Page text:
Tuesday, July 31, 2007

Ingmar, Not Ingrid

I checked our Quickflix queue yesterday morning and was surprised to see that they'd sent us Persona, despite it being about twenty places from the head of the queue. Just hours later it was announced that Ingmar Bergman had died.

The other DVDs they've sent are After Hours and Ghost Dog. I hope Martin Scorsese and Jim Jarmusch have their affairs in order.

UPDATE (1/8): This is getting weird. The last DVD we bought? The Passenger.

Thursday, July 19, 2007

Publishers in book rejection shock!

Everybody knows that publishing houses are staffed exclusively by idiots. To prove it, I recently copied out the first tablet of the Epic of Gilgamesh - in the original Akkadian but retitled as The Frivolity of Beagles and with the character name "Gilgamesh" changed to "John Tesh" - and posted it off to a bunch of publishers. Shockingly, not one publisher recognised this classic of world literature. One respondent suggested I read Janet Evanovich's How I Write: Secrets of a Bestselling Author to learn how to "inject some sass" into my story. Another commended my "earthy voice" but found the story dated and confusing. Still another admitted that he hadn't bothered to read my submission at all: "Might I suggest that you make use of a word processor next time? Chiseled clay tablets are unwieldy, and, I might add, hurt like hell when dropped on one's foot. Also, a living language would be nice."

The wholesale rejection of "my" book is disturbing on two counts. First, it defies belief that people employed to read manuscripts for publishers aren't able to immediately identify any given work from any point in the history of literature, even if that work has been mocked up to look like a new, unpublished submission by an unknown author. Second, it demonstrates the lack of taste that is endemic in the publishing industry. These ignorant, clerk-type people with no literary sensibilities are being allowed to act as gatekeepers, and it is impossible to get quality material through. Not only did they knock back Gilgamesh - it's only been a classic for 4000 years! - but they've also rejected my original thriller The Field of Black Cabbages: A Detective Philip Spanx Novel. Philistines, the lot of them.

Wednesday, July 18, 2007

Deathly Hollow

I don't give a good goddamn one way or the other about Harry Potter, but I do enjoy a spot of wilful contrarianism. The Guardian arts blog could use more posts like this one in which Nicholas Lezard throws stones at a bee hive:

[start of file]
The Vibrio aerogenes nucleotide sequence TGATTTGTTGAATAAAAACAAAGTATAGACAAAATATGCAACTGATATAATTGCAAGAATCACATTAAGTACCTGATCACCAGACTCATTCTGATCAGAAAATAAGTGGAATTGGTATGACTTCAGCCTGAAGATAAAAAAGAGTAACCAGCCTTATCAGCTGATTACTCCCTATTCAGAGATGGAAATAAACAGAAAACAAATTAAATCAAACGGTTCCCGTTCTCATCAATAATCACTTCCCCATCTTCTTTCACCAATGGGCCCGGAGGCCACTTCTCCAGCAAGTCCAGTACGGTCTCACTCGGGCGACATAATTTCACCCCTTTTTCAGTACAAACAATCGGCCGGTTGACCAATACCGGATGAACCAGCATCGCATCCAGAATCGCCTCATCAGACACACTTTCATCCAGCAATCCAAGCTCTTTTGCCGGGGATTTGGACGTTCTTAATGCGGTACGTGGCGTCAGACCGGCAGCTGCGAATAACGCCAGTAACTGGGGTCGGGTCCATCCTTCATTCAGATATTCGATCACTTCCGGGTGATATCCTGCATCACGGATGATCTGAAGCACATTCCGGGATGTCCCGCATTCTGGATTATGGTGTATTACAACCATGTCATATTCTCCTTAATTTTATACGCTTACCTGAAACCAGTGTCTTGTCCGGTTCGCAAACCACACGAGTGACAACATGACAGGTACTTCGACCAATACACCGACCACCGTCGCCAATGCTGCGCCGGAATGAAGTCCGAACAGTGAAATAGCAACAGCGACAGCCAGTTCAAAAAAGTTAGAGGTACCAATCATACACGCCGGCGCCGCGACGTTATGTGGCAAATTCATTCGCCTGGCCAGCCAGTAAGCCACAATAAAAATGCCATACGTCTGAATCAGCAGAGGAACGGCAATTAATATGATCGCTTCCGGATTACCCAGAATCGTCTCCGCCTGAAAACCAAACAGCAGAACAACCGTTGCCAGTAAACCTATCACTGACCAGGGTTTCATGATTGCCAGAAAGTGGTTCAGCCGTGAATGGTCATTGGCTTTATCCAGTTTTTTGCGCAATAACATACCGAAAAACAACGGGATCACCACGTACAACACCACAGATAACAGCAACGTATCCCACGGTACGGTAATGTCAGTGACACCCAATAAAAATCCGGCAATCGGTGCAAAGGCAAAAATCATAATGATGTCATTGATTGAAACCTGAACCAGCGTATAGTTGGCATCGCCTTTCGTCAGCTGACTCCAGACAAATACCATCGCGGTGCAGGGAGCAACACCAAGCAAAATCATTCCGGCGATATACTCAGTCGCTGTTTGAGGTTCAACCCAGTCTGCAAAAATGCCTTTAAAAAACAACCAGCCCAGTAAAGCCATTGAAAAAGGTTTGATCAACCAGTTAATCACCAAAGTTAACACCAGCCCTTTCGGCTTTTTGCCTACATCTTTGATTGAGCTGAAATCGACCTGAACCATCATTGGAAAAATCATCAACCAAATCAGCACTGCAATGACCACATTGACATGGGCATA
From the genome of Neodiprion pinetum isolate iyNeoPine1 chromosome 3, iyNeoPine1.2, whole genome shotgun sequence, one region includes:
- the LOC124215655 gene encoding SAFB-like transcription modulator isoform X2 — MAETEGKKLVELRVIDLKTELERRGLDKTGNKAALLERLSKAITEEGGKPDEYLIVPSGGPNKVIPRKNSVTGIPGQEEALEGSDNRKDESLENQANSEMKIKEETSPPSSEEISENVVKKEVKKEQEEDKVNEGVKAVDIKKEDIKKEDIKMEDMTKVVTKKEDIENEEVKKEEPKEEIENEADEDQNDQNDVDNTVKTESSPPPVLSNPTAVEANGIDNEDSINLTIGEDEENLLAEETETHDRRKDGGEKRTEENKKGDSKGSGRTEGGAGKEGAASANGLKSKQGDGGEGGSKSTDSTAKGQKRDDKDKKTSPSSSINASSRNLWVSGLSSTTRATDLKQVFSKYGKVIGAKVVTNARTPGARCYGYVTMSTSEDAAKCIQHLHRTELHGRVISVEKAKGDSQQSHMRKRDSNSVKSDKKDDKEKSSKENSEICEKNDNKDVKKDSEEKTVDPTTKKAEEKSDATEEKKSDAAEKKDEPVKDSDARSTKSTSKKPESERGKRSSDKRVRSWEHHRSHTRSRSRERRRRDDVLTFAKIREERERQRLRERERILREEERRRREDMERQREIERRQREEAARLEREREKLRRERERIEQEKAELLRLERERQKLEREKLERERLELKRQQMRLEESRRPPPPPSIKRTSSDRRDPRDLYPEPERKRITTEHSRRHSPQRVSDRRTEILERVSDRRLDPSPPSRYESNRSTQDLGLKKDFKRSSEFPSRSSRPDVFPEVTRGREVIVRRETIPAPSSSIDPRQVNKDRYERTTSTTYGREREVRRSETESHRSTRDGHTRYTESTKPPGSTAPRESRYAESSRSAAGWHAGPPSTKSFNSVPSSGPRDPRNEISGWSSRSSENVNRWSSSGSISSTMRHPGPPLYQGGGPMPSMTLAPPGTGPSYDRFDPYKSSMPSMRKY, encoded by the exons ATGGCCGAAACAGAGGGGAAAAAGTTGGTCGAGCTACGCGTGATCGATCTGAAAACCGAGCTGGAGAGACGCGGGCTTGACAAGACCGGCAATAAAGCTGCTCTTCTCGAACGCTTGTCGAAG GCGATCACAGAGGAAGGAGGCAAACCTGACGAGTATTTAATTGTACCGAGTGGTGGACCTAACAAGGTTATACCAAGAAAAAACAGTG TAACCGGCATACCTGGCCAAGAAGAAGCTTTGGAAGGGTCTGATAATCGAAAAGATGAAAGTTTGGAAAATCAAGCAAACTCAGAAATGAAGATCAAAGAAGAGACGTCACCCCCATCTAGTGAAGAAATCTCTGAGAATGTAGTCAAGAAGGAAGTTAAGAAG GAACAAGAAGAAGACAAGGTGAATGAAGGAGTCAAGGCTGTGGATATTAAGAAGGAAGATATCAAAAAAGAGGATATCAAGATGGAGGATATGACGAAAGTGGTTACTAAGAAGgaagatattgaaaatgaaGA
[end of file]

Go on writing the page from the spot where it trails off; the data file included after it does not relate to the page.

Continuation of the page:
Here, from page 324 of The Order of the Phoenix, to give you a typical example, are six consecutive descriptions of the way people speak. "...said Snape maliciously," "... said Harry furiously", " ... he said glumly", "... said Hermione severely", "... said Ron indignantly", " ... said Hermione loftily". Do I need to explain why that is such second-rate writing?

If I do, then that means you're one of the many adults who don't have a problem with the retreat into infantilism that your willing immersion in the Potter books represents. It doesn't make you a bad or silly person. But if you have the patience to read it without noticing how plodding it is, then you are self-evidently someone on whom the possibilities of the English language are largely lost.

This is the kind of prose that reasonably intelligent nine-year-olds consider pretty hot stuff, if they're producing it themselves; for a highly-educated woman like Rowling to knock out the same kind of material is, shall we say, somewhat disappointing.

Luckily there are plenty of commenters on hand to refute Lezard's charge of a Potter-led "retreat into infantilism":

I mean COME ON PEOPLE for Christ's sake!!! Nicholas Lizard's just jealous of JK Rowling cos he couldn't write an exciting book that people love!! I bet the books he likes are really boring like Dickens and Shakespear.
She provides fun and excitement for kids and adults alike and what's wrong with that???!

And anyone who wants to 'review' and 'criticise' her books is just jealous and sad and you should just GET OUT MORE!!

Friday, July 13, 2007

Very Little Gravitas Indeed

Despite the shrill outcry from the usual fashionable pundits and professional whingers, the controversial British documentary Down the Gravity Well was broadcast on the ABC last night. Subtitled "Exposing the lies that are keeping you down", the film argues that the theory of gravity is scientifically unsound and has been foisted upon the world by a self-interested cabal of scientists, politicians and airline industry figures. According to the film's director, former pogo stick manufacturer Marvin Bamyasi, "Gravity is the Big Lie of the modern era. It's really insidious the way kids are indoctrinated with this 'what goes up, must come down' ideology all the way through school. No wonder so few adults are willing - or able - to question the lies of the 'Newtonian Nazis'."

The ABC ought to be commended for screening this important documentary. It was thrilling to watch as one by one the sacred cows of the gravity affirmation movement were beheaded, skinned, butchered, and minced into cheap burger meat. I have long argued that gravity is merely ghost story for grown-ups, designed to drum up funding for scientists and force the rest of us to use costly forms of mechanised transport when in fact we might, were we to ignore the nay-sayers and embrace a gravity-free existence, simply float through the air like so many dandelion spores. Down the Gravity Well makes a similar point and backs it up with science so hard you could bash a gravity enthusiast's head against it until he (or she - some of the worst ones are shes) bled grey stuff from his (or her) nostrils.

To give one example, gravity "experts" claim that the gravity exerted by Earth (the name of the "planet" so-called "scientists" allege we inhabit) can be expressed as 9.8 m/s2, where 9.8 is kilometres per hour and m/s is something just as unlikely and "sciency"-sounding. Yet Bamyasi points out that even in the models used by gravity affirmationists this rate of acceleration varies depending on lattitude. It seems even the "orthodox" "scientific" "community" is riddled with doubts about the equation 9.8 m/s2, yet they have the audacity to expect the rest of us to abide by its dictates whenever we wish to fall from a ladder or catch a sack full of anvils that has been tossed from a ninth story balcony.